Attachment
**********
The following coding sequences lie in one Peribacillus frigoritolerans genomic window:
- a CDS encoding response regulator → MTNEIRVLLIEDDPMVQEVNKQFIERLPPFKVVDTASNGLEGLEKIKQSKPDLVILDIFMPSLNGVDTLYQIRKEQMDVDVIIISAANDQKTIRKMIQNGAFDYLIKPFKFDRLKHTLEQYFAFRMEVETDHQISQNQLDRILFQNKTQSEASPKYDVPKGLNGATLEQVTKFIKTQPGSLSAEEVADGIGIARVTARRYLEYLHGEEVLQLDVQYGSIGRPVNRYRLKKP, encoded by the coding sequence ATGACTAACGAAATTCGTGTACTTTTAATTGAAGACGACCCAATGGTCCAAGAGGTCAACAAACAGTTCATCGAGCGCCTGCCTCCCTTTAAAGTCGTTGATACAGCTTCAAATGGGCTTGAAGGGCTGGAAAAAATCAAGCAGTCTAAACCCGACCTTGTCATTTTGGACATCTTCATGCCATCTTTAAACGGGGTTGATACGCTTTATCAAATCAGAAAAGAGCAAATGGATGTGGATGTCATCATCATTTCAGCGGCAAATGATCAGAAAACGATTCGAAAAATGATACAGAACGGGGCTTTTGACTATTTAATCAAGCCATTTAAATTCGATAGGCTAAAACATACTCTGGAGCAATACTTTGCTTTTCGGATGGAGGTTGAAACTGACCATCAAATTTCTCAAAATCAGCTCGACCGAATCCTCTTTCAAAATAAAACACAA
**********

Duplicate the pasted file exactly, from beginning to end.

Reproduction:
The following coding sequences lie in one Peribacillus frigoritolerans genomic window:
- a CDS encoding response regulator → MTNEIRVLLIEDDPMVQEVNKQFIERLPPFKVVDTASNGLEGLEKIKQSKPDLVILDIFMPSLNGVDTLYQIRKEQMDVDVIIISAANDQKTIRKMIQNGAFDYLIKPFKFDRLKHTLEQYFAFRMEVETDHQISQNQLDRILFQNKTQSEASPKYDVPKGLNGATLEQVTKFIKTQPGSLSAEEVADGIGIARVTARRYLEYLHGEEVLQLDVQYGSIGRPVNRYRLKKP, encoded by the coding sequence ATGACTAACGAAATTCGTGTACTTTTAATTGAAGACGACCCAATGGTCCAAGAGGTCAACAAACAGTTCATCGAGCGCCTGCCTCCCTTTAAAGTCGTTGATACAGCTTCAAATGGGCTTGAAGGGCTGGAAAAAATCAAGCAGTCTAAACCCGACCTTGTCATTTTGGACATCTTCATGCCATCTTTAAACGGGGTTGATACGCTTTATCAAATCAGAAAAGAGCAAATGGATGTGGATGTCATCATCATTTCAGCGGCAAATGATCAGAAAACGATTCGAAAAATGATACAGAACGGGGCTTTTGACTATTTAATCAAGCCATTTAAATTCGATAGGCTAAAACATACTCTGGAGCAATACTTTGCTTTTCGGATGGAGGTTGAAACTGACCATCAAATTTCTCAAAATCAGCTCGACCGAATCCTCTTTCAAAATAAAACACAA